Cities for people
Improving health and living conditions
Empowering slum communities, ensuring they have essential services
Cities for the planet
Managing resources sustainably
Sewage and rubbish handled safely. Sustained access to water, despite climate change
Cities for big change
Making city-wide systems work for the poor
Bringing together city authorities, informal workers, companies and communities
By 2025, our work with partners will have led to improved water, sanitation and waste management services for 1 million people living in slum communities and a further 2.4 million systems beneficiaries.
Our cities focus
We challenge the idea that poor people should have to live in squalor. We’ve pioneered solutions that are helping change cities for good, while building resilience to climate change. Our partnerships with commercial companies are bringing state-of-the-art waste and sanitation treatment facilities to areas that need them most. Our approach creates connections between communities and local authorities which empower the poorest and help them to address their other priorities. We’re working towards cities fit for people:
- With safe water for drinking and washing
- Where refuse and sewage are safely and sustainably contained, collected and processed
- Where waste and sanitation workers have safe, dignified employment
What makes us different
- We understand the needs and solutions that work for urban slum communities and are experienced at working with informal waste and sanitation workers so that their work becomes safer and valued.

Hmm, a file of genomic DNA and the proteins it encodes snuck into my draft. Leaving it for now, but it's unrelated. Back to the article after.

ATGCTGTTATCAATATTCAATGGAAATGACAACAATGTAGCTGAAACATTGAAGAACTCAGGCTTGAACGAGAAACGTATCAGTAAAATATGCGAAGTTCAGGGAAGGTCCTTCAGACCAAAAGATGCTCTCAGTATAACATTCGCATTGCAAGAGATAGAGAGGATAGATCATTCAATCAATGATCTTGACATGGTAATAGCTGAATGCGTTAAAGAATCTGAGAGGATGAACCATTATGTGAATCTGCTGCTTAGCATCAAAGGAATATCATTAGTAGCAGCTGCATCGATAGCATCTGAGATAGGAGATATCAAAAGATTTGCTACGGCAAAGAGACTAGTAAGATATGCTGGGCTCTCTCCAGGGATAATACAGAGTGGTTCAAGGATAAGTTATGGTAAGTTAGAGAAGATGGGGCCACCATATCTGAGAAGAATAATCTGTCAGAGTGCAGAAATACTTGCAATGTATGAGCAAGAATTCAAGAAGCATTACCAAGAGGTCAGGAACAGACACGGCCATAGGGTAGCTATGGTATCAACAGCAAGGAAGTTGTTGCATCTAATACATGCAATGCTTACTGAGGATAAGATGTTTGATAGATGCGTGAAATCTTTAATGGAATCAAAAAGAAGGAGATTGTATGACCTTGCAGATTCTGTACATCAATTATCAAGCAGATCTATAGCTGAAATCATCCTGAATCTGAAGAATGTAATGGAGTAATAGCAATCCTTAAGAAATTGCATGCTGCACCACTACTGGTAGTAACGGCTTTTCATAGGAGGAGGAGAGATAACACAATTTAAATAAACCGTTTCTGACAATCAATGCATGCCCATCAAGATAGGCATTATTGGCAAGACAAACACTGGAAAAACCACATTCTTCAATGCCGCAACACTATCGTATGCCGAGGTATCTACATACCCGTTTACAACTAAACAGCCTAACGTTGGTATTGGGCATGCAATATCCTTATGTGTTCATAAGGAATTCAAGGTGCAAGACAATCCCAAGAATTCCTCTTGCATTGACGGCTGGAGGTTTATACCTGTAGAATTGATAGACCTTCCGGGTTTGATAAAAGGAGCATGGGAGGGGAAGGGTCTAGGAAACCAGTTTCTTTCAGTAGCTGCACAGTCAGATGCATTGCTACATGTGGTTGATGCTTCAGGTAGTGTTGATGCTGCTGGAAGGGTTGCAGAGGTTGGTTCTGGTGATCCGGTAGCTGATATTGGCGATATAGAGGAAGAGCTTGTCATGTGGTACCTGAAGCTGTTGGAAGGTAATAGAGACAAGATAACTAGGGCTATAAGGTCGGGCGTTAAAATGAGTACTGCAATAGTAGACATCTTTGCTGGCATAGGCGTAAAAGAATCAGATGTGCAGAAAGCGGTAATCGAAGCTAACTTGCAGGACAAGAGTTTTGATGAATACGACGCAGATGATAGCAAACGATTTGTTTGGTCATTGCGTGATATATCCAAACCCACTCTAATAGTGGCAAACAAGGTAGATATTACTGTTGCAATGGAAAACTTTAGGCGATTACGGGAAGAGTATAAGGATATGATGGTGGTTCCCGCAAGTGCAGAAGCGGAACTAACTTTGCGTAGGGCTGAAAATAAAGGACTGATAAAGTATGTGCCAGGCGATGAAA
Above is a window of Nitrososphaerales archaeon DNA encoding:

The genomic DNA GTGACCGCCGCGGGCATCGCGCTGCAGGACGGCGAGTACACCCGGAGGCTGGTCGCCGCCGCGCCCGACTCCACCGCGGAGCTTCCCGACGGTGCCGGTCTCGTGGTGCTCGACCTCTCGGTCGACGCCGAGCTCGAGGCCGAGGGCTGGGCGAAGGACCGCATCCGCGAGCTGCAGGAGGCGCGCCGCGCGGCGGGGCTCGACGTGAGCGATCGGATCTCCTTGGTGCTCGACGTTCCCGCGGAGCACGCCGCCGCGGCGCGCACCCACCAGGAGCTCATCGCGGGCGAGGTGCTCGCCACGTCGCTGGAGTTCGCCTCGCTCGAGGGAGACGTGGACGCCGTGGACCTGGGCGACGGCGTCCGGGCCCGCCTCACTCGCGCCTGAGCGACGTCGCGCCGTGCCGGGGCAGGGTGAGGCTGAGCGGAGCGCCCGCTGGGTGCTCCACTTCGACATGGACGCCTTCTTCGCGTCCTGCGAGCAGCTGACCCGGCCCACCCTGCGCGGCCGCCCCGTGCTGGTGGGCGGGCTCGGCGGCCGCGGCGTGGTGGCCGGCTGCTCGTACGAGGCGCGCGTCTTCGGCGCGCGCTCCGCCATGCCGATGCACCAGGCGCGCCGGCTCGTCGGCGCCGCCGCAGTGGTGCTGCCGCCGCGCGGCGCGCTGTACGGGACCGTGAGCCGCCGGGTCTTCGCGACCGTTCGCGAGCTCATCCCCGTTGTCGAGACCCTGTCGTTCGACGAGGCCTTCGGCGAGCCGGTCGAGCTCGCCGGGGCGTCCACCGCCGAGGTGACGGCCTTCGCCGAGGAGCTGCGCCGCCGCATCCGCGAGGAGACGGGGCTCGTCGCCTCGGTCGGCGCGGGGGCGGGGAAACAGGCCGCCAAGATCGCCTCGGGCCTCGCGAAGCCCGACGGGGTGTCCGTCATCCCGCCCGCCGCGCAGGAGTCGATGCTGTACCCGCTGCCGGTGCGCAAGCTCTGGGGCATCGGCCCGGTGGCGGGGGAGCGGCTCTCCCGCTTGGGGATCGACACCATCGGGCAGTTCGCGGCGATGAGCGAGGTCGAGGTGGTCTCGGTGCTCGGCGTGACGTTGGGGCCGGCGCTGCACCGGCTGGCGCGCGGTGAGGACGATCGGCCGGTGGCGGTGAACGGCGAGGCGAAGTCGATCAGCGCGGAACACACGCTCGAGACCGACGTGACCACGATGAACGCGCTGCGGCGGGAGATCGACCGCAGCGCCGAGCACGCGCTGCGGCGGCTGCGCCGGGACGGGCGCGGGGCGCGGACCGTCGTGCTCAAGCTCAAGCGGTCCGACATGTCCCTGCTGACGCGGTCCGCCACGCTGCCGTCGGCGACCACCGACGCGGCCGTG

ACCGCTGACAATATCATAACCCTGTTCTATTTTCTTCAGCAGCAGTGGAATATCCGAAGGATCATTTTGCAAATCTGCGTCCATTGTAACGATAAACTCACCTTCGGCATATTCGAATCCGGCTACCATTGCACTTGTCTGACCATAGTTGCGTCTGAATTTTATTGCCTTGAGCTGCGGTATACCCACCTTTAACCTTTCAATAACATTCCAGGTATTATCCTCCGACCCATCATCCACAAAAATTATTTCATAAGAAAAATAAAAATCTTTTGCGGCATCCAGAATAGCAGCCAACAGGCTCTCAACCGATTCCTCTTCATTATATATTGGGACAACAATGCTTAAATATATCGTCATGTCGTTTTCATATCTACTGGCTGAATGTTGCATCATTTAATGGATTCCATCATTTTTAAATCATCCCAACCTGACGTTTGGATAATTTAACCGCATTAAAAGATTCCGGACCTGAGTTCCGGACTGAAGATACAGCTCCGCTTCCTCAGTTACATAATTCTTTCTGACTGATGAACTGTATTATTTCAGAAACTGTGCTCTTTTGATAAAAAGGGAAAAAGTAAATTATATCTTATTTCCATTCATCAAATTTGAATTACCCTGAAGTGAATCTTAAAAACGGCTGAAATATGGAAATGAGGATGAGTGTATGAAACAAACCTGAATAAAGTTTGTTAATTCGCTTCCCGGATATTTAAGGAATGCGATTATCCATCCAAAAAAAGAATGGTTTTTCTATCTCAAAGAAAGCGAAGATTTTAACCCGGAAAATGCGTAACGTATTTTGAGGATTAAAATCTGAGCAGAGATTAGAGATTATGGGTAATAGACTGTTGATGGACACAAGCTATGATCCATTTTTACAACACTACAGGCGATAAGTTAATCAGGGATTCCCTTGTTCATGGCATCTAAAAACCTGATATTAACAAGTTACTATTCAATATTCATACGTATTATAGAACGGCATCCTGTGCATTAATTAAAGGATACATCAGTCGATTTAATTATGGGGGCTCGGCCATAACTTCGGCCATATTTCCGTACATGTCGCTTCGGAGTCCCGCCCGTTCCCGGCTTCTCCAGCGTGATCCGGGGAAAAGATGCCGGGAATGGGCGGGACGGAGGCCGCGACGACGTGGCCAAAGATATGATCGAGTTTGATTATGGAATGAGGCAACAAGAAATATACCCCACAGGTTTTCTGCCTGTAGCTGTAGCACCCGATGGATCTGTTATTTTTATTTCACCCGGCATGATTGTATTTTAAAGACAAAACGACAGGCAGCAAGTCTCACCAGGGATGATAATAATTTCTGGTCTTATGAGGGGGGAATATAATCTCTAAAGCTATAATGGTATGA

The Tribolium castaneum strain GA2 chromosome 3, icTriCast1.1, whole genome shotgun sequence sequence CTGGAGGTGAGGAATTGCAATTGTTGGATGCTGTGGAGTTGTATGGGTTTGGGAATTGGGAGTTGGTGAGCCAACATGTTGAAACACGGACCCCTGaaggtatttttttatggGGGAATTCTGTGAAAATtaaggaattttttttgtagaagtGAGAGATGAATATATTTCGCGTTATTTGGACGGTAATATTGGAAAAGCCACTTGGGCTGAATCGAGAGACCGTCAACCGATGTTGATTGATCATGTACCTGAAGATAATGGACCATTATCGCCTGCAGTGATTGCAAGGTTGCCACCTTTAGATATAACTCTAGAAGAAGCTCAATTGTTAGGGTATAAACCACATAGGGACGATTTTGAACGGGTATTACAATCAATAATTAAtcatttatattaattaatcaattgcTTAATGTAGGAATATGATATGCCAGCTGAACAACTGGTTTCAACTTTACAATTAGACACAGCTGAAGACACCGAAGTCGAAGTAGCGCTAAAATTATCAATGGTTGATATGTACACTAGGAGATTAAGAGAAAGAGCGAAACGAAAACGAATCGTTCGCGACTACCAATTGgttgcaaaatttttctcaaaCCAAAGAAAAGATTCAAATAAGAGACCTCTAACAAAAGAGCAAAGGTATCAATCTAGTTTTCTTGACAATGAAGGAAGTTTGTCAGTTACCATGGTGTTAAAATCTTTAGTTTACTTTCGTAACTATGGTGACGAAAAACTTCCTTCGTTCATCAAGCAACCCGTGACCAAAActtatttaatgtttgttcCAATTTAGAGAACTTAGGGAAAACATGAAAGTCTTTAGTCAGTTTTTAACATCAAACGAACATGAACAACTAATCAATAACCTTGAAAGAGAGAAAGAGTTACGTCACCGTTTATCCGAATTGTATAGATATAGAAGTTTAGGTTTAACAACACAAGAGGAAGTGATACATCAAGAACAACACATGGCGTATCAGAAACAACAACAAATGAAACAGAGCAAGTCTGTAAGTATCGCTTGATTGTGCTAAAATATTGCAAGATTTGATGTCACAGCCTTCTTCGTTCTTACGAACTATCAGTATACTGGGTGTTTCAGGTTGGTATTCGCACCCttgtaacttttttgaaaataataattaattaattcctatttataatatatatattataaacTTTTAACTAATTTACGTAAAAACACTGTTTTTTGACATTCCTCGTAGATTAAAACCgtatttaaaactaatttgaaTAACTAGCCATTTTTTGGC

- We know how to work with communities in an empowering way so that they get the services they need in ways that work for them. This can become a catalyst for greater change.
- We are adept at working with local authorities so that they deliver sanitation and WASH services to slum communities in ways that work for them and can be sustained in the long term. By doing so we enable full city-wide delivery of essential services.
- We are developing innovative approaches with the private sector on waste collection, plastic recycling and the circular economy which benefits slum communities and the environment.
Cities fit for people
Policy and influence
Delivery models need to create space for the informal sector, which is already a significant provider of urban services. We believe that poor people need to be a leading partner in decision making about the allocation of resources; and about appropriate designs, delivery and management of WASH and waste management services. Communities and municipal or city governments need to find new ways to work together towards equitable service delivery.
Various governments and donors have made good commitments to increase funding to WASH and waste management but the struggle is to ensure these are honoured. The targeting of this spending is also problematic. Not enough of it goes to sanitation or waste management, and in urban areas, very little of it reaches the poor. The majority of funding for improving sanitation is put towards improving existing sewer systems, for example, rather than reaching those beyond the reach of such services.
We call for:
- The needs of the urban poor to be included in global decisions about financing and prioritising development assistance. And for national and global commitments to translate into real changes for low income and slum communities in urban areas.
- A greater share of national and local budgets allocated to hygiene programmes for both hand washing and menstrual hygiene, ensuring that the specific situations and needs of those living in urban low income and slum communities are addressed.